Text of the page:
Take time to vote on Tuesday
On Tuesday, the residents of Tega Cay will be electing those who will be running the city for the next four years. It is time that every registered voter be well informed on the candidates and exercise his or her responsibility, privilege, opportunity and God-given right to voice their choice by going to the polls on Tuesday between 7 a.m. and 7 p.m. or obtain an absentee ballot.
Let us show that Tega Cay cares and shoot for a 70 percent turnout, which is attainable if each and every registered voter responds. Become informed on each candidate and vote your choice.
Never miss a local story.
Sunday alcohol sales encourage boozing
Another boozing Sunday will make seven-day drunks -- drunks on the road again, killing innocent people. Another alcoholic day is as bad as another Bible preaching day. I guess the saintly Christians can leave church, stop by the liquor store on the way home and pop the top on the drive home and continue on at home. Aren't people able to get what they want for Sunday on a Saturday? Or do they drink it up on Saturday? Can't anyone go one day without a drink or getting drunk?
They can't buy food, pay rent but they surely always afford booze. These people need to get a life. Drunks are as bad as constant churchgoers, constantly preaching where preaching is not called for, such as council meetings, court, schools, etc. Preaching belongs only in church and each household that chooses. Why must we always have drunks and religion shoved in our faces and down our throats.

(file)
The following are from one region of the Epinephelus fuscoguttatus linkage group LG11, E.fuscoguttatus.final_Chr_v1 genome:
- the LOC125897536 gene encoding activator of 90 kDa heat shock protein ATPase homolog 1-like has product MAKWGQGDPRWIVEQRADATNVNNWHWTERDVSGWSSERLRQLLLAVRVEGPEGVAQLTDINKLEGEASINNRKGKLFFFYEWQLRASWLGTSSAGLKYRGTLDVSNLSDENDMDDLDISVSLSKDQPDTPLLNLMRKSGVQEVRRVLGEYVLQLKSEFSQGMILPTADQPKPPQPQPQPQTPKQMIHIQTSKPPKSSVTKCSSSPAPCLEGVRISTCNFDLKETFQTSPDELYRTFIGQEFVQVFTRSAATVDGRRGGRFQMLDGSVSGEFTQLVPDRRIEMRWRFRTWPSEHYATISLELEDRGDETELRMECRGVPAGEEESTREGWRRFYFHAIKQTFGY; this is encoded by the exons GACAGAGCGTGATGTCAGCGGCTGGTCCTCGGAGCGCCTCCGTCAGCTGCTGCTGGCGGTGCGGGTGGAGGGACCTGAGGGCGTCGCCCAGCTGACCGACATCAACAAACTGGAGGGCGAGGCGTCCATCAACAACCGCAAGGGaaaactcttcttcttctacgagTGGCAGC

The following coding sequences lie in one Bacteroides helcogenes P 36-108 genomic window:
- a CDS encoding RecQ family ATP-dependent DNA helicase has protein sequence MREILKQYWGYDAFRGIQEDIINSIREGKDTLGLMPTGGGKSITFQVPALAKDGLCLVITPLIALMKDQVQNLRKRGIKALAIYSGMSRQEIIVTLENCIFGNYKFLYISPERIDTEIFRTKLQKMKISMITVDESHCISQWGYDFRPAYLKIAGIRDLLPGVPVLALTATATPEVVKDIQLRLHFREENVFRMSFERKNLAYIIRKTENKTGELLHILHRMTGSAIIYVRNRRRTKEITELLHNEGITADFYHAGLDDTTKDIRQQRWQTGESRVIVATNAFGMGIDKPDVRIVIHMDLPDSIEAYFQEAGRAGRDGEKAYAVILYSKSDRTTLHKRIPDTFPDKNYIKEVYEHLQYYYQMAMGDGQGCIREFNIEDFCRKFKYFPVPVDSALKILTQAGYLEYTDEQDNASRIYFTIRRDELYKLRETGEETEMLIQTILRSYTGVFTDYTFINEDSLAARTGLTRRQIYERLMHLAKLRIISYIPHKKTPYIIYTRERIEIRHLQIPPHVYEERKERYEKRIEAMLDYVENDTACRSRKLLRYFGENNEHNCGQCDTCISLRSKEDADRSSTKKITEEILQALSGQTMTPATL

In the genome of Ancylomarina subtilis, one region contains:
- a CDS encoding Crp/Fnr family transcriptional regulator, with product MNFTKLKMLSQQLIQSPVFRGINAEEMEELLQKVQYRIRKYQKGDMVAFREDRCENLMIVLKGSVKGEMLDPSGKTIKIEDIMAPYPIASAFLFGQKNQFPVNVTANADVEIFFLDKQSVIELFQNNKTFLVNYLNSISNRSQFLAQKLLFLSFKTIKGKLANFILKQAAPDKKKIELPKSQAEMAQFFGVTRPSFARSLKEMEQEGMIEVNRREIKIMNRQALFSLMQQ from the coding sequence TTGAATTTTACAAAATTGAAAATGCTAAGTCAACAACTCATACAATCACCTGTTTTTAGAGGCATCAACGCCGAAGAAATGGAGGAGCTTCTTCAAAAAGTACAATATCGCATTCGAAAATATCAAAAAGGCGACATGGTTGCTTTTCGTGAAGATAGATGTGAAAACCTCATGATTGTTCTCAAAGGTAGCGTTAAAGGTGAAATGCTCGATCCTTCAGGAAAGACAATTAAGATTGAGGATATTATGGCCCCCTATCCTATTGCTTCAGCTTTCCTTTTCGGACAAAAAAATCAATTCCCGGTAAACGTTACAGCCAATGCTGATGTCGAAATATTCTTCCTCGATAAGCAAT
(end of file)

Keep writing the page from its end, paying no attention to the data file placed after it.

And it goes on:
Don't be judgmental about voter turnout
I am 81 years old and have voted regularly for long years. I do not like Andrew Dys and Terry Plumb chiding me for not voting in the recent Rock Hill city election. The Herald did not indicate in articles that my precinct had any voting issues. And I believe they did not! Chide yourselves for your neglect!
An encounter with a famous man
When I saw the recent announcement of the death of former Gen. Paul Tibbets, age 92, I laughed and told my husband my Paul Tibbets story.
We were living in New Jersey, where my first husband, Richard Batt, was employed at the Henry Heide Candy Co. This was during the 1960s, and I had been able to take weaving lessons in Princeton.
On my own four-harness loom, I had woven yardage from a wool and rabbit hair yarn. From this fabric, I created a lovely dress, perfect for the office Christmas party. (Dress is long gone, but my mother used pieces of the material in a patchwork quilt.)
At sometime during the evening I danced with my husband's boss -- Paul Tibbits.
That evening he had worn a dark blue suit. When the dance was over, to my embarrasment, Paul Tibbets' suit was loaded with rabbit hair! Static electricity did it, for we were not even dancing close! Honest!
Marion Batt Mannheim
Here's a way to provide water
Controlling the weather is next to impossible, but there is something that can be done to provide an abundance of clean drinking water to the Carolinas, especially the Charlotte area. U.S. Navy ships never run out of fresh water. Nor do countries around the world that have no rivers or lakes and that have very little rainfall. The answer is desalinization.
Run a pipeline from the Atlantic Ocean to Lake Norman. Construct a desalinization plant there, and start converting seawater into fresh water.